United States Federal Reserve officials believed last month that near-term risks to the U.S. economy had subsided and that an interest rate increase could soon be warranted. But they did not indicate when they would likely raise rates.
The minutes of July 26-27 meeting show that officials were encouraged by a rebound in job growth. They also took note of a stabilization of financial markets after a bout of turbulence triggered by Britain’s June 23 vote to leave the European Union.
The Fed officials believed those developments had lessened the risks for the economy in the short run. The minutes show that as a result, the officials thought a rate hike “was or would soon be warranted.”
But a key factor holding the Fed officials back was the stubbornly slow rate of inflation, which has been running below the central bank’s 2% target for more than four years, according to the minutes.
The minutes released Wednesday closely parallel the message the Fed sent in a statement it released after its July meeting.
In that statement, the Fed noted the job market had rebounded from a brief slump. Still, it said it planned to monitor global economic threats and financial developments to ensure that they don’t slow the economy.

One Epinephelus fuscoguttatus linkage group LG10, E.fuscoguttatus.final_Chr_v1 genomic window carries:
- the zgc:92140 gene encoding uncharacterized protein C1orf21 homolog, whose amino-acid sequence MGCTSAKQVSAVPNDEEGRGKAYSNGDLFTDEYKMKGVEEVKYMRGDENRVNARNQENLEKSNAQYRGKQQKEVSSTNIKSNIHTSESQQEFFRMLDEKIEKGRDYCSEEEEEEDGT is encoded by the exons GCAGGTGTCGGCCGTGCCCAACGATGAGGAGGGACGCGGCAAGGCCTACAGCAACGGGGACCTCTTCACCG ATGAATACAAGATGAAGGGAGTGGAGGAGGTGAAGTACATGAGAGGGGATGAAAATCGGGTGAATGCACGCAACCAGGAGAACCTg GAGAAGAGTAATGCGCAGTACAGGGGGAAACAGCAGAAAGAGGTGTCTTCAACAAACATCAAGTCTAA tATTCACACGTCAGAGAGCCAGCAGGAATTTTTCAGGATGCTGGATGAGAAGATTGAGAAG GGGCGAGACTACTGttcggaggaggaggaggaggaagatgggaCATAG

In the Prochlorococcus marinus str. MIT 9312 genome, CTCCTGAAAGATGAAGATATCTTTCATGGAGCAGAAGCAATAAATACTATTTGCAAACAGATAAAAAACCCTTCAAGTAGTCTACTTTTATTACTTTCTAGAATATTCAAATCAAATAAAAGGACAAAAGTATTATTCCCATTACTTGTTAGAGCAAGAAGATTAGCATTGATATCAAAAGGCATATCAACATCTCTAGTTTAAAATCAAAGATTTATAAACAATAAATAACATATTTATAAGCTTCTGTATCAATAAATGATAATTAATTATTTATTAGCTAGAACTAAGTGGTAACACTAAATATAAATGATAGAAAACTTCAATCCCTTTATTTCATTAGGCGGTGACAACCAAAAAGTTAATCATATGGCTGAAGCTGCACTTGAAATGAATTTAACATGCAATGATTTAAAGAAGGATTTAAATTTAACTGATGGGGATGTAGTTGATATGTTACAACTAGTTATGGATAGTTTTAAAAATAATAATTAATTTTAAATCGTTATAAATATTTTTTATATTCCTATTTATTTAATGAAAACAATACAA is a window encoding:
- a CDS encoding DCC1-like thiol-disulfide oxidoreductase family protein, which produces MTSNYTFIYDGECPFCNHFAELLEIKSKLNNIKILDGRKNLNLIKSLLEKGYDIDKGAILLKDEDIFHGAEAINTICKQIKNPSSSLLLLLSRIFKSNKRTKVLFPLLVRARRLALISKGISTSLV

This week, William Dudley, president of the Federal Reserve Bank of New York and a close ally of Fed Chair Janet Yellen, said in a television interview that a September rate hike is “possible.” Dudley said he thought that solid job growth would continue and that the sluggish pace of the U.S. economy would pick up.
But, as the Fed itself has done repeatedly, Dudley stressed that any policy action would depend on the health of the most recent economic data.
Though some economists say they think the Fed will be ready to raise rates next month, most have said they think the policymakers will take no action before December.
The Fed’s July decision to leave rates alone was backed by a 9-1 vote.
In December last year, the Fed raised its benchmark lending rate from a record low near zero, where it had stood since the depths of the 2008 financial crisis. But in recent months, turbulence in financial markets and concerns about China and weakening global growth have persuaded the Fed to keep rates on hold.